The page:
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Davallia denticulata
Lee Kong Chian Natural History Museum

Davallia denticulata (Burm.) Mett., 1867

Species:D. denticulata
Common Names:Rabbit's-foot Fern


This is a large epiphytic fern with a long, fleshy, creeping rhizome that is slightly flattened and covered in scales. The roots are found on the ventral surface of the rhizome. The fronds are bipinnate, alternate and in two rows along the rhizome. The stipe is 4-50 cm long bearing a broadly triangular frond, 30-60 x 13-50 cm, bipinnate to quadripinnate; and the pinnae broadly deltoid. The largest pinnae are 8-45 x 5-30 cm, tapering to a long point; and the largest pinnules are triangular, 0.7-20 x 0.4-11 cm. The ultimate segment is linear or narrowly ovate, 0.5-2.7 x 0.2-0.6 cm and variously lobed. Fertile lobes are with narrower segments, the sori are separate, several borne on a segment at the forking point of the veins. The indusium is pouch-shaped and 1-1.3 x 0.5-1 mm.

Read more about the Polypodiales order.
Read more about the Davalliaceae family.


From tropical and southern Africa, Madagascar, Indian Ocean islands, Sri Lanka, India, Thailand, Myanmar, Hainan Island, Indochina and throughout Malesia, Queensland to the Pacific Islands.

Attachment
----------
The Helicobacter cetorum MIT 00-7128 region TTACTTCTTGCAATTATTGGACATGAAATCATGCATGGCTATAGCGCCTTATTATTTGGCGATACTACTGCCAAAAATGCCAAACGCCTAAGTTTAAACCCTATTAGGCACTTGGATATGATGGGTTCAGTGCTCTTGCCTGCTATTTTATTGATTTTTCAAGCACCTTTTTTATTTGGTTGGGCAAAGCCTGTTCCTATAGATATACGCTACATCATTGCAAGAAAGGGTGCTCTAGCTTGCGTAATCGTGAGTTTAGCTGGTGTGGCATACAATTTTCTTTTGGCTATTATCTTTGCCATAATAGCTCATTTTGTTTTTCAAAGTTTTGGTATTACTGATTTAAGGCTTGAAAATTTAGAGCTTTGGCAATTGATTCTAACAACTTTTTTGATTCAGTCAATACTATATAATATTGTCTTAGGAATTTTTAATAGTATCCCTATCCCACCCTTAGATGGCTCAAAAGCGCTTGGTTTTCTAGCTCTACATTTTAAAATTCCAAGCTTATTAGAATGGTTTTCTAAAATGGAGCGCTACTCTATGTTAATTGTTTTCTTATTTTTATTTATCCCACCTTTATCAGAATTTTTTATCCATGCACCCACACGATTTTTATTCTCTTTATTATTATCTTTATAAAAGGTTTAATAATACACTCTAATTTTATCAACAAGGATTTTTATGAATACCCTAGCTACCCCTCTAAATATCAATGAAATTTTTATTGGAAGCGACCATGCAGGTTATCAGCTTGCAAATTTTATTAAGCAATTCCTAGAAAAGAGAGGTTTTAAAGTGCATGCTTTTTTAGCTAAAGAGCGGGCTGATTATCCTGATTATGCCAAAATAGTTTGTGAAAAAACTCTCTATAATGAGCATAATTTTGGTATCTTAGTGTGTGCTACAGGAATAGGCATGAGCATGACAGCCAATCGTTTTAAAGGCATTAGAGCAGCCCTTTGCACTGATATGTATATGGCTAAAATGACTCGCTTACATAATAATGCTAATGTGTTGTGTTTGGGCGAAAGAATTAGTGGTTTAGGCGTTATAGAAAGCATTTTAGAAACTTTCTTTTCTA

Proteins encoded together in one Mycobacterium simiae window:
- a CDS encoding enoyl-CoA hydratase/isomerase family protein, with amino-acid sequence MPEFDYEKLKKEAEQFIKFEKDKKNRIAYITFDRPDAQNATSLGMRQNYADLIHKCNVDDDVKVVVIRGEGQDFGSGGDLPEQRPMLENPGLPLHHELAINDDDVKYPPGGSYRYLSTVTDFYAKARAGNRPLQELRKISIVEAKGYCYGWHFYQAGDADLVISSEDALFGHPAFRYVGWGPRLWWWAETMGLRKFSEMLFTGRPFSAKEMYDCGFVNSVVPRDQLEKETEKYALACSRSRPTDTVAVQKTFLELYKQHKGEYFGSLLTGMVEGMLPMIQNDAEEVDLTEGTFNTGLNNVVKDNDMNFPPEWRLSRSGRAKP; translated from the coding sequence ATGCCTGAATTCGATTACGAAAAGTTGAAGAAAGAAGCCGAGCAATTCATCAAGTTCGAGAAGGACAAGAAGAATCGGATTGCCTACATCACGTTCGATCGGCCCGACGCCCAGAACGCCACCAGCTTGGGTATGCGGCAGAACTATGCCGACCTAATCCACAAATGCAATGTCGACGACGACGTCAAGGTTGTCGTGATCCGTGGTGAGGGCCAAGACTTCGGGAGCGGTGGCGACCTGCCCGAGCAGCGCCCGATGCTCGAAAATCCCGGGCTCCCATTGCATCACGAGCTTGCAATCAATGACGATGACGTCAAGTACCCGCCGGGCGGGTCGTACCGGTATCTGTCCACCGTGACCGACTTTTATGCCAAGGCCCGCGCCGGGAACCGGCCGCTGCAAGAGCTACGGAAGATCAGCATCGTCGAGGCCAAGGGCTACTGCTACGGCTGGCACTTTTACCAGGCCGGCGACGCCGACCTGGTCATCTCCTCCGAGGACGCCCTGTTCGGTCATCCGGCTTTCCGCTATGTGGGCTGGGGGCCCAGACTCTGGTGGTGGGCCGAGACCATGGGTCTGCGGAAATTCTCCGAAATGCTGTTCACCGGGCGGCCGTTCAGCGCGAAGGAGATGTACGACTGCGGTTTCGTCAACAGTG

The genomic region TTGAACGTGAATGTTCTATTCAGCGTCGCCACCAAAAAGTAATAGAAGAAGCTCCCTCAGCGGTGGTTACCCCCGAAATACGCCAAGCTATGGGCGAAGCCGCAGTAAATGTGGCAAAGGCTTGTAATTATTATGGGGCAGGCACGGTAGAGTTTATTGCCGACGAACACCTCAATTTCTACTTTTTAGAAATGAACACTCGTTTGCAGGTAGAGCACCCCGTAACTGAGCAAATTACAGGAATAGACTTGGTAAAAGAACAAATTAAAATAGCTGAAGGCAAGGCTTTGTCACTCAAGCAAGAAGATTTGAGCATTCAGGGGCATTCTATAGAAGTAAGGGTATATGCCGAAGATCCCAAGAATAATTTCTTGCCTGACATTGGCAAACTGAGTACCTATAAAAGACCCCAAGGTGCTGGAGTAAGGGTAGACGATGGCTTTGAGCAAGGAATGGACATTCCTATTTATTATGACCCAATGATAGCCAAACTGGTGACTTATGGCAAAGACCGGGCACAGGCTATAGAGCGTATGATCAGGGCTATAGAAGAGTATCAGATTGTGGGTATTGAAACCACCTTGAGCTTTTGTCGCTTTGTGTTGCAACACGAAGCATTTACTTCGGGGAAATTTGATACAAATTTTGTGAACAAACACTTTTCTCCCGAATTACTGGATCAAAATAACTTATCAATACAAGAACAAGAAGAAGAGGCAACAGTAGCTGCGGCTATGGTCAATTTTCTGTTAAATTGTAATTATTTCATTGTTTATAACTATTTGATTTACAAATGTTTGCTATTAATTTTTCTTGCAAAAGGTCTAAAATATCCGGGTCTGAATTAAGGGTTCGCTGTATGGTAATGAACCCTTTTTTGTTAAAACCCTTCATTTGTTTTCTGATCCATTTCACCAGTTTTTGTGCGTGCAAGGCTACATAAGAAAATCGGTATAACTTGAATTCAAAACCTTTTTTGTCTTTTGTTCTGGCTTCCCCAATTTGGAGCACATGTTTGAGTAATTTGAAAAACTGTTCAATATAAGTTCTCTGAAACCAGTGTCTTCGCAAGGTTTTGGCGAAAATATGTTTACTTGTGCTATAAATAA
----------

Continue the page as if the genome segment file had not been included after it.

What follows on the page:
Most parts of Singapore where there are large old trees.

Locality Map

General Biology

This is a common epiphyte of trees in open areas, especially by the roadsides.

Life Cycle

For an account of the life history of a fern, see Pyrrosia piloselloides.

Human Uses

The fronds are popular in flower arrangements and commonly used in flower bouquets.


de Winter, W. P. & V. B. Amoroso (eds.), 2003. Plant resources of South-East Asia No. 15(2). Cryptogams: Ferns and fern allies. Prosea Foundation, Borgor, Indonesia. 268 pp.

Holttum, R. E., 1966. A revised flora of Malaya. II Ferns of Malaya. Govt. Printing Office, Singapore (2nd ed.). 653 pp.

Parris, B. S., R. Khew, R. C. K. Chung, L. G. Saw & E. Soepadmo (eds.), 2010. Flora of Peninsular Malaysia. Series I: Ferns and Lycophytes. Vol. 1. Malayan Forest records No. 48. Forest Research Institute of Malaysia, Kepong. 249 pp.

Wee, Y. C., 2005. Ferns of the tropics. Times Editions-Marshall Cavendish, Singapore. 2nd ed. 190 pp.

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